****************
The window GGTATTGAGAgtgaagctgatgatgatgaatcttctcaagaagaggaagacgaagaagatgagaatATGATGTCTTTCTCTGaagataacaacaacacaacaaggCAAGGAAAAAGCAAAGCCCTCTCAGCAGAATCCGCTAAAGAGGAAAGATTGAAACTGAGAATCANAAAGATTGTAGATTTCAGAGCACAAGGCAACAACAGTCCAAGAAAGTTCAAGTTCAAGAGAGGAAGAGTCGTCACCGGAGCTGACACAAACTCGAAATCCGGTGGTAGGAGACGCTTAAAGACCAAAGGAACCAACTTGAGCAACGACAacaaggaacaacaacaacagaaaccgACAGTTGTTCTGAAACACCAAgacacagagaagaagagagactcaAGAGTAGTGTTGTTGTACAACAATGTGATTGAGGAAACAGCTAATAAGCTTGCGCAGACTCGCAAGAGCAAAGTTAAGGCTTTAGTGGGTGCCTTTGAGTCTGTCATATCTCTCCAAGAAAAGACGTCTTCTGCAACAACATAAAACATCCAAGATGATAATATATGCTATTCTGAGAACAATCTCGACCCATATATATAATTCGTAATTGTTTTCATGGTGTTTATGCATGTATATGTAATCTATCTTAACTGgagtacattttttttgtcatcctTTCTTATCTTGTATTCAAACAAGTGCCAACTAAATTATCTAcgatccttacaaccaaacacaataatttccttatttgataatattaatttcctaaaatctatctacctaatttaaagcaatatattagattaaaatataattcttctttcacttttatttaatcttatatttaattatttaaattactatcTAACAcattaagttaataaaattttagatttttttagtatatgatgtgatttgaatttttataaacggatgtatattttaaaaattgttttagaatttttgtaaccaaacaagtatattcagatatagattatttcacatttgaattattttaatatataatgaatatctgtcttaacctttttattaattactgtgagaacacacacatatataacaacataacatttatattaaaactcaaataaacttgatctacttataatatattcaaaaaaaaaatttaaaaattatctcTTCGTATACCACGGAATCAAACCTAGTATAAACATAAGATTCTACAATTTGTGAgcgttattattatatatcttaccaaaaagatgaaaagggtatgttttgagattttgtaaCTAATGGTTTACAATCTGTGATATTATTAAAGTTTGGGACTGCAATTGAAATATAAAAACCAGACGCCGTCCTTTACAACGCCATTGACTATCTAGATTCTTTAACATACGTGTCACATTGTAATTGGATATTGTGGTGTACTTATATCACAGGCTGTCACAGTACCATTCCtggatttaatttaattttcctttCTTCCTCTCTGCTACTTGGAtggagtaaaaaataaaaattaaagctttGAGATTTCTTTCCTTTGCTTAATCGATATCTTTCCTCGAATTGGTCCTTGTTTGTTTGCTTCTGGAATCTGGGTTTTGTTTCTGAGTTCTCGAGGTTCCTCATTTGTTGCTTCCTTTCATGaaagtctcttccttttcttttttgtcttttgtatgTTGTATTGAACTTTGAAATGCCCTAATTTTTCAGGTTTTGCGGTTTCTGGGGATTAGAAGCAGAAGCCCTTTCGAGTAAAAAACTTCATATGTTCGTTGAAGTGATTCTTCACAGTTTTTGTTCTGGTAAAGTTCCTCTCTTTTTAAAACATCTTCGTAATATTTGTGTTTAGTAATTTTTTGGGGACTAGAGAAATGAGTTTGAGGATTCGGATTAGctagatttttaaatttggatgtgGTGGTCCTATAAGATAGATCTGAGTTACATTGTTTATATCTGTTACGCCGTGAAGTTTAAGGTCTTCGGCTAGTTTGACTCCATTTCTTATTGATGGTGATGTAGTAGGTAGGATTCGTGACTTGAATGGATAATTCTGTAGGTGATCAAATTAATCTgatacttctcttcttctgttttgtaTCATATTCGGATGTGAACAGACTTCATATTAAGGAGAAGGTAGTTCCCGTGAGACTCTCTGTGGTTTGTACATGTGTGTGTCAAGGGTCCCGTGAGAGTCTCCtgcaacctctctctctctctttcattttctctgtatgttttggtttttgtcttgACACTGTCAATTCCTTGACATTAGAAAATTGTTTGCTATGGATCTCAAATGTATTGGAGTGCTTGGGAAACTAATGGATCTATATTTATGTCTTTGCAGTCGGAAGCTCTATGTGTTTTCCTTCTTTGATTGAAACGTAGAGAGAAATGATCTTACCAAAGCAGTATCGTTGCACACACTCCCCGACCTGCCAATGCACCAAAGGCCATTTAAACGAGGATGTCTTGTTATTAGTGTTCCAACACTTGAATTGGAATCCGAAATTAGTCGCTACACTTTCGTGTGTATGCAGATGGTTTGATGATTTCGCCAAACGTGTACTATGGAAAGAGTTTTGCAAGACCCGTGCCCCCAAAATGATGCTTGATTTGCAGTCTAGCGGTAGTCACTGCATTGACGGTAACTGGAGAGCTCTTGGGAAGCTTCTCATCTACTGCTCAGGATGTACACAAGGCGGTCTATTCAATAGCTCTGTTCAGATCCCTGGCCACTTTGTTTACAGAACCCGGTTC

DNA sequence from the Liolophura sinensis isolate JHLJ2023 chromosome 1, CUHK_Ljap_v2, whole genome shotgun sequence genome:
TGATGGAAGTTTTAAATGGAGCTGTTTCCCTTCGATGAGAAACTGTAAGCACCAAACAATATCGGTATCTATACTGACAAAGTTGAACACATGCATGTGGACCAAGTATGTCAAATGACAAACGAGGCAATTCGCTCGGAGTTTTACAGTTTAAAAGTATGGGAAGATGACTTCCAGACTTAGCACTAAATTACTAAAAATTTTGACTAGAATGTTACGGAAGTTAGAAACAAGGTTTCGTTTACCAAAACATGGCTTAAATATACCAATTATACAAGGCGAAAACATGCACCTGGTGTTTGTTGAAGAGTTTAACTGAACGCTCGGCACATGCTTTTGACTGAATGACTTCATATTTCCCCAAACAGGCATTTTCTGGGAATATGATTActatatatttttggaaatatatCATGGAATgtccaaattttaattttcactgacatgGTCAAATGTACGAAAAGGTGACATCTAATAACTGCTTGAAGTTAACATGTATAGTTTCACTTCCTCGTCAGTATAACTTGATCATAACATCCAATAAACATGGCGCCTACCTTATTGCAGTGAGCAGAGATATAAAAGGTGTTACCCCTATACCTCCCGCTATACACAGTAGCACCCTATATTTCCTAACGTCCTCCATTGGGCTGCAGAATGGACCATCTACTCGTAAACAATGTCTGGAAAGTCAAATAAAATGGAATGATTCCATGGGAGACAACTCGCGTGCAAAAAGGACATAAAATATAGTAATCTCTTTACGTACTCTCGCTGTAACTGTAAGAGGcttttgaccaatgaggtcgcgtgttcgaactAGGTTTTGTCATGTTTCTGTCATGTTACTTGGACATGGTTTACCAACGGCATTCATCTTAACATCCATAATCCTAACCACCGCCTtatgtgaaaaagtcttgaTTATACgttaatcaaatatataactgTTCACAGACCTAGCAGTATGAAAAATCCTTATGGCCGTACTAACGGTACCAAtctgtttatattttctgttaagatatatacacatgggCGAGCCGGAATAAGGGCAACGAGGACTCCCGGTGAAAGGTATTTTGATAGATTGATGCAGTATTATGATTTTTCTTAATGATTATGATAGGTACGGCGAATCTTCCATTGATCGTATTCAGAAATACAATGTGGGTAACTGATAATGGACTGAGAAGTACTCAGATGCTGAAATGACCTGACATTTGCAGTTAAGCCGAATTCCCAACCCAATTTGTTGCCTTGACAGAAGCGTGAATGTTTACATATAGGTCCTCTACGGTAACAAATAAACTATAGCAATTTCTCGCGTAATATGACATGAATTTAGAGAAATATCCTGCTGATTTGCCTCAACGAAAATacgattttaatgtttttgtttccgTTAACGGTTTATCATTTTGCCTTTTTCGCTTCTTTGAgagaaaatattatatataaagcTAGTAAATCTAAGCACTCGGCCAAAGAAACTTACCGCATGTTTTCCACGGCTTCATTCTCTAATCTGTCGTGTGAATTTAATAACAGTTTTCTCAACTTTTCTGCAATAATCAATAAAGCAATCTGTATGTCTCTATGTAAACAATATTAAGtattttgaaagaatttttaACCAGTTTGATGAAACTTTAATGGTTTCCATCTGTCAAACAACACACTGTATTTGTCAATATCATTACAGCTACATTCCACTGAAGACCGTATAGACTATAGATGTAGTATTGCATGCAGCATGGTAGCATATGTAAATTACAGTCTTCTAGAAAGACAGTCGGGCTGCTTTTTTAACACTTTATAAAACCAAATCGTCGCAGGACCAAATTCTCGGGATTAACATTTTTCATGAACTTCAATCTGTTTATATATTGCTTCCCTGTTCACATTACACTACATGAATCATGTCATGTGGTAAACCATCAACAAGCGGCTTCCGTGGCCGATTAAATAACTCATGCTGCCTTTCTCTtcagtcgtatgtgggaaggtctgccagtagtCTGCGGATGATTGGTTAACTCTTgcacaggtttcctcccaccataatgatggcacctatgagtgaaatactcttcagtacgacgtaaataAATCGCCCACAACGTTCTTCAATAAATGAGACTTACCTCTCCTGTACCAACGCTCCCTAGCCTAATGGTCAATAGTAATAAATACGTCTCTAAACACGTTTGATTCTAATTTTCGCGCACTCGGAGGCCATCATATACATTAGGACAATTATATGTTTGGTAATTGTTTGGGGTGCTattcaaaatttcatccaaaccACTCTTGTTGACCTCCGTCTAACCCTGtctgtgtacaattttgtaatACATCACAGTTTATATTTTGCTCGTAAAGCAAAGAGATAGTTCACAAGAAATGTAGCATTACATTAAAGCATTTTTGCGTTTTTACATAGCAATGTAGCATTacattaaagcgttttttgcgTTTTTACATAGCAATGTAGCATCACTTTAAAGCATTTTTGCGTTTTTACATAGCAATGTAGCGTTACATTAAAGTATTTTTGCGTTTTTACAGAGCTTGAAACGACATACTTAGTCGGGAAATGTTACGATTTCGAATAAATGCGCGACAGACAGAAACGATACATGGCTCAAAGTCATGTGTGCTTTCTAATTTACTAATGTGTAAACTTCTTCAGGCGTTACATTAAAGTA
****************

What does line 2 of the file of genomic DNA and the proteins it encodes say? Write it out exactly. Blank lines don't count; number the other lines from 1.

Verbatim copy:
DNA sequence from the Liolophura sinensis isolate JHLJ2023 chromosome 1, CUHK_Ljap_v2, whole genome shotgun sequence genome: